In addition to the PTBT and the NPT, there have also been other attempts to regulate the global nuclear regime. These include the Comprehensive Nuclear-Test Ban Treaty (CTBT) and the Fissile Material Cut-Off Treaty (FMCT). The CTBT extends the scope of the PTBT by banning nuclear testing in all environments. However, it is not in force as the requirement that 44 identified states sign it, including nuclear weapon states like India, Pakistan, and North Korea, has not been met. Furthermore other nuclear powers like the United States, China and Israel have not ratified it. The FMCT, on the other hand, proposes a prohibition on the production of fissile material for use in nuclear weapons.  This treaty has never proceeded past the negotiation stage as Pakistan has repeatedly blocked the Conference on Disarmaments’s efforts citing its discriminatory nature. 
A new and more comprehensive treaty addition to the nuclear non-proliferation regime was deemed necessary, in part because of the failure of some of the aforementioned agreements and also because these treaties focused on regulating specific aspects of the nuclear regime, i.e. testing, proliferation etc, whereas the TPNW does all of the above, but goes one step further by calling for the complete elimination of nuclear weapons. Article 1 of the treaty reiterates the obligations in previous nuclear treaties by prohibiting development, testing or transfer of nuclear weapons. However, it also prohibits the use or threat of using nuclear weapons. Article 4 of the treaty calls for nuclear weapons states to remove their nuclear weapons from operational status and work towards eliminating their nuclear weapons programs.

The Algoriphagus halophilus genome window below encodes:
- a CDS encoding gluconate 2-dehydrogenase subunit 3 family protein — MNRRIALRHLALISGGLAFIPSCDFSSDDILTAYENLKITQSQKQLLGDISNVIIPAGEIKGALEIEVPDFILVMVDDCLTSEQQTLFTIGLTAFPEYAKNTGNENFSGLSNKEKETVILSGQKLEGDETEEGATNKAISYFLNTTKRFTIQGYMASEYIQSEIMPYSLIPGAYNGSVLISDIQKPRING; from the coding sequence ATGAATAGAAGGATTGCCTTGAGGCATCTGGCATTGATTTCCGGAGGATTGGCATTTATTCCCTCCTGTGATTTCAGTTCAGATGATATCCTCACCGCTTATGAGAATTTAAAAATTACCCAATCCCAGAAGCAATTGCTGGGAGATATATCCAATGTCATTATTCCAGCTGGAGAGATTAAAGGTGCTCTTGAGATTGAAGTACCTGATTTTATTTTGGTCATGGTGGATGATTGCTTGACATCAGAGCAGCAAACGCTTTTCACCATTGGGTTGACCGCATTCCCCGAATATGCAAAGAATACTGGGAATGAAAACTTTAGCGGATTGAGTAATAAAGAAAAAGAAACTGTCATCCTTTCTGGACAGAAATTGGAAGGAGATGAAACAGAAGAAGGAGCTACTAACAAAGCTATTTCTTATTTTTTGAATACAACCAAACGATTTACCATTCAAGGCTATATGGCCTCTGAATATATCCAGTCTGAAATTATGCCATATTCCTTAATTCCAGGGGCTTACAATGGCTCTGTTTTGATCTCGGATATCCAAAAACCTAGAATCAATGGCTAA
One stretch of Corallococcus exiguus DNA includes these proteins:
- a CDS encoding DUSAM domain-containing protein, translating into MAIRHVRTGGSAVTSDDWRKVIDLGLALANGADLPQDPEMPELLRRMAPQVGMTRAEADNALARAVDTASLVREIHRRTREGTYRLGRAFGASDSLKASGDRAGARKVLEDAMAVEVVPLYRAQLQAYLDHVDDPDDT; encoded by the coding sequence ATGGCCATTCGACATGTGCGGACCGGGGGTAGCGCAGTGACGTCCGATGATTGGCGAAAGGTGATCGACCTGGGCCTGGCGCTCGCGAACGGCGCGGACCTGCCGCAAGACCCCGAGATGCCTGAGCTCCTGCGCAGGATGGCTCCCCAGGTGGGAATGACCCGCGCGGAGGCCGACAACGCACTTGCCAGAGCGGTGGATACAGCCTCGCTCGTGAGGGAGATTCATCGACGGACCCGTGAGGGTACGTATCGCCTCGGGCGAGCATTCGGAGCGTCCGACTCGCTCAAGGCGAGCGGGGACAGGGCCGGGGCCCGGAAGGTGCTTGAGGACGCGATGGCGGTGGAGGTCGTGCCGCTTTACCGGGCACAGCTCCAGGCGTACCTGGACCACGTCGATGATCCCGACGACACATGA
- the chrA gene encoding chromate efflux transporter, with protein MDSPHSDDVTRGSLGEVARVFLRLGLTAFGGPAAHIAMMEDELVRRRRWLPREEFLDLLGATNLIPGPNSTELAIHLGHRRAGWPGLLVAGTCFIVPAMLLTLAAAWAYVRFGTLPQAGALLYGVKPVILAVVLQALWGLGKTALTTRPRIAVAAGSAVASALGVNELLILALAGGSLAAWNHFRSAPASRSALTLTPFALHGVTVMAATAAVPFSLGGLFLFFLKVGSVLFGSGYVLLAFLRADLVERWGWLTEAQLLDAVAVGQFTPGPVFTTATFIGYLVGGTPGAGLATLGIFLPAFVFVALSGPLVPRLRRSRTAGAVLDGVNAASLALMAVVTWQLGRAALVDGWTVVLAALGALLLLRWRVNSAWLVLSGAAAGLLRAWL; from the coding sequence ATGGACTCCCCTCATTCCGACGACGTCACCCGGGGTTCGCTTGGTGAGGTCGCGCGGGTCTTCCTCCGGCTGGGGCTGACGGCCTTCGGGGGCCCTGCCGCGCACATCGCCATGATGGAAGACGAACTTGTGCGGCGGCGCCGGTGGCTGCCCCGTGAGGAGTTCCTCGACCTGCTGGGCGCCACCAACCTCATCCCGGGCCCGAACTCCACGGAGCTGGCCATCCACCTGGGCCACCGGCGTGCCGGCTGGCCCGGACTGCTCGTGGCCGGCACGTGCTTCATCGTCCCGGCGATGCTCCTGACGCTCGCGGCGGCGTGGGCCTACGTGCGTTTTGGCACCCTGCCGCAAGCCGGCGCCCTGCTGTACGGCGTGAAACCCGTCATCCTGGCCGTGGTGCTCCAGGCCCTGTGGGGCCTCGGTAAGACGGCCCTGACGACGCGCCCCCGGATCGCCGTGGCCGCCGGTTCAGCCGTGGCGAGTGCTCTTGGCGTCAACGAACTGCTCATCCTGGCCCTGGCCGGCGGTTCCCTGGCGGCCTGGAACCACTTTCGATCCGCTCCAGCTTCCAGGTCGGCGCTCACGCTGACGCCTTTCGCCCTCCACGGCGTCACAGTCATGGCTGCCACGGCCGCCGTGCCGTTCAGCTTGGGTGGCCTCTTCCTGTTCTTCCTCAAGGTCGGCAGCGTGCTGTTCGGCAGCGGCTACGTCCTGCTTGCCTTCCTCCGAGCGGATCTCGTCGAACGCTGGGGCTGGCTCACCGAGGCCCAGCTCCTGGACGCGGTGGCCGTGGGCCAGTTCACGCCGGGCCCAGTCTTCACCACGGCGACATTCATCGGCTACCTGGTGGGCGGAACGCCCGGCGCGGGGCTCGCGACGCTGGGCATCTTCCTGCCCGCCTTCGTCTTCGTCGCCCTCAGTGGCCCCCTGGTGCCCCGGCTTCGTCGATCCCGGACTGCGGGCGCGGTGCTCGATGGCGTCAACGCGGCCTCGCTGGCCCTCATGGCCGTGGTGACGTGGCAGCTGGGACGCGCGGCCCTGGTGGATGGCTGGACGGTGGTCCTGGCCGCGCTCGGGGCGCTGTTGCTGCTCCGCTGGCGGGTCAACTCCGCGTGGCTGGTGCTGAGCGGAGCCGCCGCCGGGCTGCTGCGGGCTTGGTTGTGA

However, none of the nuclear weapon states have yet signed or ratified it and are unlikely to do so.
The Question of Enforcement